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Weird Holiday: The Trouble With Sinterklaas

December 5, 2013

Sinterklaas is one of the world’s most controversial holidays
but you’ve probably never heard of it.

sinterklaasOne of the ways that Santa Claus is able to travel all around the world on Christmas Eve is by cutting corners. For instance, he doesn’t widely visit homes in Europe’s “low countries.” Instead, a much skinnier gift-giver covers those regions. His name is Sinterklaas (or just “Sint”). He delivers presents on December 5, on a holiday also called Sinterklaas, to all the good boys and girls…who live in Belgium and the Netherlands.

Instead of a flying sleigh pulled by reindeer, Sint rides a white horse to make his toy deliveries. And instead of spending the offseason at the North Pole, Sint is said to live in Spain. And instead of arriving on a float at Macy’s Thanksgiving Day Parade to herald the beginning of the Christmas season, Sint departs Spain on a steamship and shows up at various celebrations in the middle of November. And no milk and cookies for Sint, please—Belgian and Dutch kids leave Sint’s horse a carrot in their shoes.

There’s one more big difference between Santa and Sint, and it’s the weirdest one. Santa has elves, but Sint is said to rely on the aide of several bumbling servants, all named Zwarte Piet, or “Black Pete.” They’re the ones who slide up and down chimneys delivering presents, while Sint supervises.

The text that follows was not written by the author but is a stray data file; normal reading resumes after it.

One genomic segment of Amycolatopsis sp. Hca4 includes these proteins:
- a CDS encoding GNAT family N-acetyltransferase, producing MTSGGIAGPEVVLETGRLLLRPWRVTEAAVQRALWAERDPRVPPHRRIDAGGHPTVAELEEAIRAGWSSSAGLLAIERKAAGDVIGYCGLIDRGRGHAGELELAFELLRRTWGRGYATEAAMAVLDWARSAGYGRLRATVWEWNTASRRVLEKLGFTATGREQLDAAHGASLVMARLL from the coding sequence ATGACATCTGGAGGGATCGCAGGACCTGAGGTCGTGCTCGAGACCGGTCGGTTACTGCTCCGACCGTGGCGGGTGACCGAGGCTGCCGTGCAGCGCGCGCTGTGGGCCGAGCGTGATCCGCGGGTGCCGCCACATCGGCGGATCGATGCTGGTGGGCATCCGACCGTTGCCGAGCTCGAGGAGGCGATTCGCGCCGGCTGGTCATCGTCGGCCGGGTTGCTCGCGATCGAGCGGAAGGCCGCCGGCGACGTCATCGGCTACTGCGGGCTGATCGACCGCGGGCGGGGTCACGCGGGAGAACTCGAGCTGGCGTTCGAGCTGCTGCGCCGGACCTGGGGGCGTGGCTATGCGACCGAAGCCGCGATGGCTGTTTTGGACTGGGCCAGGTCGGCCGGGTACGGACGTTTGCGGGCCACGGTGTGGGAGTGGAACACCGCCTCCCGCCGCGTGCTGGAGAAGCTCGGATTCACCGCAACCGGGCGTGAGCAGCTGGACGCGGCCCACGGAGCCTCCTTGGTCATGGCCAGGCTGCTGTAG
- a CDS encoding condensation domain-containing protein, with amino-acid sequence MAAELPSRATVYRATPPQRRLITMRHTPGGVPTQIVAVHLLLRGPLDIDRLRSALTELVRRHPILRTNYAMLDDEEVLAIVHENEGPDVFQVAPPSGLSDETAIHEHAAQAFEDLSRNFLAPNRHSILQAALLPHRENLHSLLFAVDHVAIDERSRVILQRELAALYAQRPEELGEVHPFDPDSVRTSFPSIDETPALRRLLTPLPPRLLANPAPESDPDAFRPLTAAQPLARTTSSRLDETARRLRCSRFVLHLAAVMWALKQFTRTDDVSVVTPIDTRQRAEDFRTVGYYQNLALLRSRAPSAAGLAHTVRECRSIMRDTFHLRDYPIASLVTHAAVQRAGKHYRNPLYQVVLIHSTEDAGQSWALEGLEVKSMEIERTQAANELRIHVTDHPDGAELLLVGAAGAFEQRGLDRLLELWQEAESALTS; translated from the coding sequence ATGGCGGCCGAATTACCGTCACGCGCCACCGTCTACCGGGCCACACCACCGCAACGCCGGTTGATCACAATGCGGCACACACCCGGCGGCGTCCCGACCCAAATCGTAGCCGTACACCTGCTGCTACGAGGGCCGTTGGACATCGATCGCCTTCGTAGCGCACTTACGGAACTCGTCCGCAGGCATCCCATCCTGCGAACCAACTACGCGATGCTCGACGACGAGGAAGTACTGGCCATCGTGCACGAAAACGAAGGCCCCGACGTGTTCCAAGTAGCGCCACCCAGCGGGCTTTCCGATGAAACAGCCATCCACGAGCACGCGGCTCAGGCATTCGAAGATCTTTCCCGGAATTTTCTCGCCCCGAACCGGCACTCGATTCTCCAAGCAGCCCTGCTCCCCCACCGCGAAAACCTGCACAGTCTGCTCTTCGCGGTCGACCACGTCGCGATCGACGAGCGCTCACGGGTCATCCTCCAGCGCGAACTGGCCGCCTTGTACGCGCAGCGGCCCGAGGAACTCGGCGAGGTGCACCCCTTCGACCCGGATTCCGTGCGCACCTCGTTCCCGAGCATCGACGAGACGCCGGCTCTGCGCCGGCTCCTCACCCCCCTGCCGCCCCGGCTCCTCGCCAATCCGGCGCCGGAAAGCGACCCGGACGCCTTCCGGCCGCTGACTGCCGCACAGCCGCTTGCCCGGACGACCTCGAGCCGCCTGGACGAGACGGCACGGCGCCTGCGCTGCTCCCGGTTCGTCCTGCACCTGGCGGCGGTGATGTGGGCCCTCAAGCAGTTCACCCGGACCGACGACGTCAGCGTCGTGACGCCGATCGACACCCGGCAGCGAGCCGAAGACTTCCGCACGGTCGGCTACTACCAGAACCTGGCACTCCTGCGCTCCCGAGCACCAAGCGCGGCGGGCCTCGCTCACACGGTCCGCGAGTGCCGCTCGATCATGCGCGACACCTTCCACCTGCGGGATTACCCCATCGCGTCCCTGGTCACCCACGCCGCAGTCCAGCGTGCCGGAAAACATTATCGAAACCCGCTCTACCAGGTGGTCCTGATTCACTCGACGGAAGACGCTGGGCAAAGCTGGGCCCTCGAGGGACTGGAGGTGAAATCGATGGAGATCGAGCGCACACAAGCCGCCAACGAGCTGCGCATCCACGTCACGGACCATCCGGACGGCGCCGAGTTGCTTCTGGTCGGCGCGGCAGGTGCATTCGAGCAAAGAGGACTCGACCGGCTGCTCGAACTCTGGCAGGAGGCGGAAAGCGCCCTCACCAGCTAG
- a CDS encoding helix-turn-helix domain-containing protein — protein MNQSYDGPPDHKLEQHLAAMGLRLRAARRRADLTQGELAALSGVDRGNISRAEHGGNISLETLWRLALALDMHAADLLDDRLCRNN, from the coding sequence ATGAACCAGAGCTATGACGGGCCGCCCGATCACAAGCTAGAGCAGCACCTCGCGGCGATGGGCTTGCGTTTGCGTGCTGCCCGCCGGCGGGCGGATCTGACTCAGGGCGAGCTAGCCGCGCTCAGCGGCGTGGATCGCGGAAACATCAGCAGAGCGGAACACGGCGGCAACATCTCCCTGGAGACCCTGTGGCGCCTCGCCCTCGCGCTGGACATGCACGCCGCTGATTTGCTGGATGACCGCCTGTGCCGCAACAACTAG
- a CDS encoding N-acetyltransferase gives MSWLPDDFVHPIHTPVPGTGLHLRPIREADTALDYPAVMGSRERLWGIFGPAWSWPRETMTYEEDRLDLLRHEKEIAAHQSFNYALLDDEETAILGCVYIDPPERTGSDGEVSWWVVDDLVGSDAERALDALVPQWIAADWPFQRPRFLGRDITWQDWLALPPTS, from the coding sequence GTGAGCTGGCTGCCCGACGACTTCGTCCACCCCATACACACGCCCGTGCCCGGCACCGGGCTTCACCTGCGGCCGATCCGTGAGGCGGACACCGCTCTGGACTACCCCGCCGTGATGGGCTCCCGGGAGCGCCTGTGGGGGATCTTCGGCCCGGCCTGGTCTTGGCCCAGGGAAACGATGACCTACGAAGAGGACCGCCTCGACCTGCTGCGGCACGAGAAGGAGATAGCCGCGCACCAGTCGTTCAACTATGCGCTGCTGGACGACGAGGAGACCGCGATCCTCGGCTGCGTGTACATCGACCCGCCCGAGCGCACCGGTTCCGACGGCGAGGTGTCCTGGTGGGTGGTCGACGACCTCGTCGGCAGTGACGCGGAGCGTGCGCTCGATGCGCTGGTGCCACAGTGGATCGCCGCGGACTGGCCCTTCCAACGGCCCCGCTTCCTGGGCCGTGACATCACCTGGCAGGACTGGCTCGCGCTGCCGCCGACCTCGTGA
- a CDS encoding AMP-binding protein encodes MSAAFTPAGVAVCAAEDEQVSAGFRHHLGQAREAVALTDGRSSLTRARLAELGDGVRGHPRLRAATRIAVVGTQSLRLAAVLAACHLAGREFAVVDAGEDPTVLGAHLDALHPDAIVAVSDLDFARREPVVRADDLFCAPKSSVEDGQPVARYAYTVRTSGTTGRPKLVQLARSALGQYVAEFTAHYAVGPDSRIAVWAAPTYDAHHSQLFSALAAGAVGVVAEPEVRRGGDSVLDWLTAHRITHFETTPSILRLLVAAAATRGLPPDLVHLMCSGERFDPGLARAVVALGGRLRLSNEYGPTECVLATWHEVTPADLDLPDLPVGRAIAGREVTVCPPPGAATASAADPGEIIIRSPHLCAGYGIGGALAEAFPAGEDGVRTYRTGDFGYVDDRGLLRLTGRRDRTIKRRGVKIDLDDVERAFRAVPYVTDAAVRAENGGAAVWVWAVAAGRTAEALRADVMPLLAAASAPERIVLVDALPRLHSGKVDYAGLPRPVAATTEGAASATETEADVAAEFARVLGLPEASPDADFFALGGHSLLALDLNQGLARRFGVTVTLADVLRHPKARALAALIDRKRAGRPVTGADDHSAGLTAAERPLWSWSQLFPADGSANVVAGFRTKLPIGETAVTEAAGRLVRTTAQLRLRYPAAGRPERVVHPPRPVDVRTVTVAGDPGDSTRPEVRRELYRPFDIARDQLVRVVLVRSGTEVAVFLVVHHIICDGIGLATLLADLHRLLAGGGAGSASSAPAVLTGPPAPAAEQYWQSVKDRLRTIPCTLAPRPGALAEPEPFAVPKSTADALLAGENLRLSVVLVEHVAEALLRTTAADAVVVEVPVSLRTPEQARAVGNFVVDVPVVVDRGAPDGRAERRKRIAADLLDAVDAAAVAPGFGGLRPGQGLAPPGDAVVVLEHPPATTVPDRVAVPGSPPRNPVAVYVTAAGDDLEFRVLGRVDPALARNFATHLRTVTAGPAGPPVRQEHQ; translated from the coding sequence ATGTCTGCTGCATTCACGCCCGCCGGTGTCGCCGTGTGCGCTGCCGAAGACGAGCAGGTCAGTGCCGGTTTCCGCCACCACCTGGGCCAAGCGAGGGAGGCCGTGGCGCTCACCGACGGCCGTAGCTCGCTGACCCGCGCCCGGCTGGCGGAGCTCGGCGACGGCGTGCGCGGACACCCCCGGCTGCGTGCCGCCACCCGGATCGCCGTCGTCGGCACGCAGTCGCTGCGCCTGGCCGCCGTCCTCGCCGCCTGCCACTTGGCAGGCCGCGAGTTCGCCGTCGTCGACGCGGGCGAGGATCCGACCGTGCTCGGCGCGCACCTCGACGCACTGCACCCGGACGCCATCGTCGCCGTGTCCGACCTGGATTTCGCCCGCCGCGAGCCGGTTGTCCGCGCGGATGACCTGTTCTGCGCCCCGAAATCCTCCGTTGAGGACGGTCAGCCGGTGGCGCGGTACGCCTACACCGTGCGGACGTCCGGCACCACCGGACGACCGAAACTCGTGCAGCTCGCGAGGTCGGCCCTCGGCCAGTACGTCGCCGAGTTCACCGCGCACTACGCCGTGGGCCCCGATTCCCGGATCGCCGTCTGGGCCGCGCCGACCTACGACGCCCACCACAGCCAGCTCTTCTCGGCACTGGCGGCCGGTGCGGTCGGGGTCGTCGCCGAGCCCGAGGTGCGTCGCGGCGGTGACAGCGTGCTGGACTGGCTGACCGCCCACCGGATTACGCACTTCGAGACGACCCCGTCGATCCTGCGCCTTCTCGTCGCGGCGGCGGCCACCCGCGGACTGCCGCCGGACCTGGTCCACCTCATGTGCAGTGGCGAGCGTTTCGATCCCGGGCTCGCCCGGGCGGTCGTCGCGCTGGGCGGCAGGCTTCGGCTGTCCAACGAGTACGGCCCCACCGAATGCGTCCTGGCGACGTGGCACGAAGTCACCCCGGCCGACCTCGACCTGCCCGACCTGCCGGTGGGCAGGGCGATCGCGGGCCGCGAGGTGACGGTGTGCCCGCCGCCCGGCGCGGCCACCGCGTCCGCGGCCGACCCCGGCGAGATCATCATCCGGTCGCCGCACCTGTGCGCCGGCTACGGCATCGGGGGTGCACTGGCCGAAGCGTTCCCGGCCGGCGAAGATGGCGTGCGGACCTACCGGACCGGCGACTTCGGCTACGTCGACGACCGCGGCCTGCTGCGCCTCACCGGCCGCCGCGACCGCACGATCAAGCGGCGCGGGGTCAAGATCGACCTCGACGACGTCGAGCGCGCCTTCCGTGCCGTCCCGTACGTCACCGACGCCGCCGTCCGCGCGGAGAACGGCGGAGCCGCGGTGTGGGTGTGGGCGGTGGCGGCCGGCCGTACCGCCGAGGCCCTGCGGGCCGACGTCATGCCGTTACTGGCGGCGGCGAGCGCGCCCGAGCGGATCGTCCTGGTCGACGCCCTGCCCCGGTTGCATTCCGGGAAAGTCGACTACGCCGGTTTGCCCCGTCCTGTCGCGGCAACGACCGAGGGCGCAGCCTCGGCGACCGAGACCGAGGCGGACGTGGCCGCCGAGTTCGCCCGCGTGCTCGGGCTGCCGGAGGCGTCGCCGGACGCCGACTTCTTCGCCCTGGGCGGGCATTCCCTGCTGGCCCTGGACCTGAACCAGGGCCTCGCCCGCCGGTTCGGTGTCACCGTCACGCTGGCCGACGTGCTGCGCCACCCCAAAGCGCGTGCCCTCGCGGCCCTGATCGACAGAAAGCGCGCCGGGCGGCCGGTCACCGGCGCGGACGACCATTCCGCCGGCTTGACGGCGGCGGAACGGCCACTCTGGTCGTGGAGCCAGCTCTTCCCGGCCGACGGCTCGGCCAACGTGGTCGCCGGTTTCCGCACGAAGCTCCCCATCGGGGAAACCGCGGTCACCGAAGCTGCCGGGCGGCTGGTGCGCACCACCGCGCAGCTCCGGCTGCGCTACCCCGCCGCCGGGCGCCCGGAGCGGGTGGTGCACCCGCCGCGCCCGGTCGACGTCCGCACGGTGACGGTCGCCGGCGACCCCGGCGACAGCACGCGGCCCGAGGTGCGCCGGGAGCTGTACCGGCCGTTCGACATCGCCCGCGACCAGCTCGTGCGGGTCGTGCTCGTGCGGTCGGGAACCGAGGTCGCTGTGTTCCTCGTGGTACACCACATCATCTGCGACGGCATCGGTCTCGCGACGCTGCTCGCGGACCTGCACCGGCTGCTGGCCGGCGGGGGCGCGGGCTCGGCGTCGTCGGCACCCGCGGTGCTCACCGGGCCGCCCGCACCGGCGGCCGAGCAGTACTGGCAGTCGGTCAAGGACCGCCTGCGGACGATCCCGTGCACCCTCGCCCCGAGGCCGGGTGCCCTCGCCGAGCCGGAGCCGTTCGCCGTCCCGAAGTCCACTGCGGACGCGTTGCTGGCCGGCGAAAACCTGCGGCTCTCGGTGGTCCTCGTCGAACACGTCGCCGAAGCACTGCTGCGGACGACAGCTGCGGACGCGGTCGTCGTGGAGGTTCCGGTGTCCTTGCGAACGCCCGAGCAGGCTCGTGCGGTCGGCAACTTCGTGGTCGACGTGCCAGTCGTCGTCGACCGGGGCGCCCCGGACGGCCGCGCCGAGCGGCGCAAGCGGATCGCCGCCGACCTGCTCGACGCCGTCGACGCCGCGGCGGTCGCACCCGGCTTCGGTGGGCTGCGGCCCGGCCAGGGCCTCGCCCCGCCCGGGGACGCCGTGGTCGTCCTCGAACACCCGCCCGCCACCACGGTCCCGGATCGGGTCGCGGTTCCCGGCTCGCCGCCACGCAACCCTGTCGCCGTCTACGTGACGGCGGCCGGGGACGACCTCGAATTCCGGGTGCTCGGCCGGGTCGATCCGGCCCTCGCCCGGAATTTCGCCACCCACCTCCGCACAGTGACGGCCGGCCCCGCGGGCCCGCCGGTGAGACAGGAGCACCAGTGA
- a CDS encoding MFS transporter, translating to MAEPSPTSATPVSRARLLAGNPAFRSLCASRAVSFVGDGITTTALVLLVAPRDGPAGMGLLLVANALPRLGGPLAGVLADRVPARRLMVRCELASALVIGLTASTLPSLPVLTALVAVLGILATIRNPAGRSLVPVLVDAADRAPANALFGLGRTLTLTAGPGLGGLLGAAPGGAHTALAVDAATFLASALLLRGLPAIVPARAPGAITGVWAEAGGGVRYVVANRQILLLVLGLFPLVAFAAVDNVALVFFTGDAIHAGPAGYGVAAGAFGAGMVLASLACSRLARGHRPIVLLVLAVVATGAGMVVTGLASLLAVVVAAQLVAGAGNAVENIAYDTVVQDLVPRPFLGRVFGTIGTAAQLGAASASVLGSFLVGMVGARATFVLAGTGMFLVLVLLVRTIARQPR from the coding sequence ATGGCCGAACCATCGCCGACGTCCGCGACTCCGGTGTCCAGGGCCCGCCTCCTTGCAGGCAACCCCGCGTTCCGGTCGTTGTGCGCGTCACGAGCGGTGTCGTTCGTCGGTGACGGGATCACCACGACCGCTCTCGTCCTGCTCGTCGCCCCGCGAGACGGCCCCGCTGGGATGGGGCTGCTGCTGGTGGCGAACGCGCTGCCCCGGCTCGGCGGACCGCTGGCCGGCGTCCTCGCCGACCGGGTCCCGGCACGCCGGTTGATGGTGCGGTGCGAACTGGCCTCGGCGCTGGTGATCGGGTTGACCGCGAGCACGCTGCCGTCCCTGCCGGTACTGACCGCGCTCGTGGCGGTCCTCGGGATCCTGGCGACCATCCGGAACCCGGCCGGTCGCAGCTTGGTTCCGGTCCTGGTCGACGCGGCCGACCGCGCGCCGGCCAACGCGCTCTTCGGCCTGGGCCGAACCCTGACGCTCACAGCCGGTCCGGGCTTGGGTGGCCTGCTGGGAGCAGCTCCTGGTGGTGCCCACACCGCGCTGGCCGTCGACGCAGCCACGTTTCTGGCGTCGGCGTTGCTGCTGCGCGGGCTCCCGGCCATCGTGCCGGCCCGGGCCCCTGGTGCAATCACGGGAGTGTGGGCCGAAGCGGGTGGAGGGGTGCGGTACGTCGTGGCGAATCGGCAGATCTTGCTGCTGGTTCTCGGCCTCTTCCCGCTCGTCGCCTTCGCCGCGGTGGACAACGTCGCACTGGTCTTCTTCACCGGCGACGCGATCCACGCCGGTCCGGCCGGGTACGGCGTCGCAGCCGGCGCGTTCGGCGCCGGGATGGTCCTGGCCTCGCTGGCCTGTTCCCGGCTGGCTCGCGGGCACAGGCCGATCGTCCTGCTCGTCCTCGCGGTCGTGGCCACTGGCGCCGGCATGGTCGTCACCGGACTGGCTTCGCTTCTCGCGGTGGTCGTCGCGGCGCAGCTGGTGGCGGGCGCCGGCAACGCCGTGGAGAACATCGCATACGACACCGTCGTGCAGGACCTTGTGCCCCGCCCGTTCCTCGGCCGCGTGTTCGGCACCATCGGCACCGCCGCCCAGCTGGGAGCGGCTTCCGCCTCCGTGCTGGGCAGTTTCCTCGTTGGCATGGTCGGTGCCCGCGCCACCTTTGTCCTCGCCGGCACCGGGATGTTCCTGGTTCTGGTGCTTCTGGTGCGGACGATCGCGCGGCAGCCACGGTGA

At festivals, the Piets wear uniforms that make them look like 17th century servants, and the actors who portray them wear earrings, large, curly wigs, bright red lipstick…and cover their skin in blackface makeup.

While this custom is considered normal and inoffensive in Belgium and the Netherlands,  expats and tourists are typically shocked when they encounter a Piet in blackface. In recent years, many people, especially in the Netherlands, have begun protesting the Piets and their negative racial implications. In response, more than two million Dutch have “liked” a pro-Piet Facebook page. Piet defenders argue that they aren’t racist caricatures and that the tradition is part of a beloved holiday geared towards kids. Others say that Sint’s helpers aren’t black—that they get their dark skin from all the soot they encounter scooting through chimneys each December 5th.

Here’s humorist David Sedaris’s take on the Zwarte Piets.

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Chris C.

Having family who live in Austria, nearby, I have always been told that it is soot from coal mines that causes the black faces, and is therefore not racist.

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